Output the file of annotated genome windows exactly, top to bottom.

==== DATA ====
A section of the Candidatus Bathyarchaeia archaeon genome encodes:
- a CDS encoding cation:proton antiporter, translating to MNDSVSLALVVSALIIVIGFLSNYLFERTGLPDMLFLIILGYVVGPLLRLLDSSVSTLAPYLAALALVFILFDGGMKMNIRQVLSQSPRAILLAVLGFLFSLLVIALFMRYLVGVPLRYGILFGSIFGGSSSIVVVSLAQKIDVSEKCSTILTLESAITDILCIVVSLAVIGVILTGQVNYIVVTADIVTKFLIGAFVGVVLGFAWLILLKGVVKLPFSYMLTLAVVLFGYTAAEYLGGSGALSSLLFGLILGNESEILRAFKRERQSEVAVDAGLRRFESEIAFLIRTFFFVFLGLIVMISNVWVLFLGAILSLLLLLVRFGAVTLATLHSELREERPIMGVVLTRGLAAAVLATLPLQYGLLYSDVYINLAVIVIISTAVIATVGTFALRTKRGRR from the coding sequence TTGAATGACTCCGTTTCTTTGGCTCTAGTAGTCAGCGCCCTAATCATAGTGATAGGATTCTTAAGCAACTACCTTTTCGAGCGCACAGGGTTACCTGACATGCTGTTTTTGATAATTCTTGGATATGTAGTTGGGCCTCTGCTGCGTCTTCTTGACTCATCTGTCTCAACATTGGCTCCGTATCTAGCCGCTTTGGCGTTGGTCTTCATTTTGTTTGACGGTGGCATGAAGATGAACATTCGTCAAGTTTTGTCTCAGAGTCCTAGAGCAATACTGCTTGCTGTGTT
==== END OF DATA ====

A section of the Candidatus Bathyarchaeia archaeon genome encodes:
- a CDS encoding cation:proton antiporter, translating to MNDSVSLALVVSALIIVIGFLSNYLFERTGLPDMLFLIILGYVVGPLLRLLDSSVSTLAPYLAALALVFILFDGGMKMNIRQVLSQSPRAILLAVLGFLFSLLVIALFMRYLVGVPLRYGILFGSIFGGSSSIVVVSLAQKIDVSEKCSTILTLESAITDILCIVVSLAVIGVILTGQVNYIVVTADIVTKFLIGAFVGVVLGFAWLILLKGVVKLPFSYMLTLAVVLFGYTAAEYLGGSGALSSLLFGLILGNESEILRAFKRERQSEVAVDAGLRRFESEIAFLIRTFFFVFLGLIVMISNVWVLFLGAILSLLLLLVRFGAVTLATLHSELREERPIMGVVLTRGLAAAVLATLPLQYGLLYSDVYINLAVIVIISTAVIATVGTFALRTKRGRR from the coding sequence TTGAATGACTCCGTTTCTTTGGCTCTAGTAGTCAGCGCCCTAATCATAGTGATAGGATTCTTAAGCAACTACCTTTTCGAGCGCACAGGGTTACCTGACATGCTGTTTTTGATAATTCTTGGATATGTAGTTGGGCCTCTGCTGCGTCTTCTTGACTCATCTGTCTCAACATTGGCTCCGTATCTAGCCGCTTTGGCGTTGGTCTTCATTTTGTTTGACGGTGGCATGAAGATGAACATTCGTCAAGTTTTGTCTCAGAGTCCTAGAGCAATACTGCTTGCTGTGTT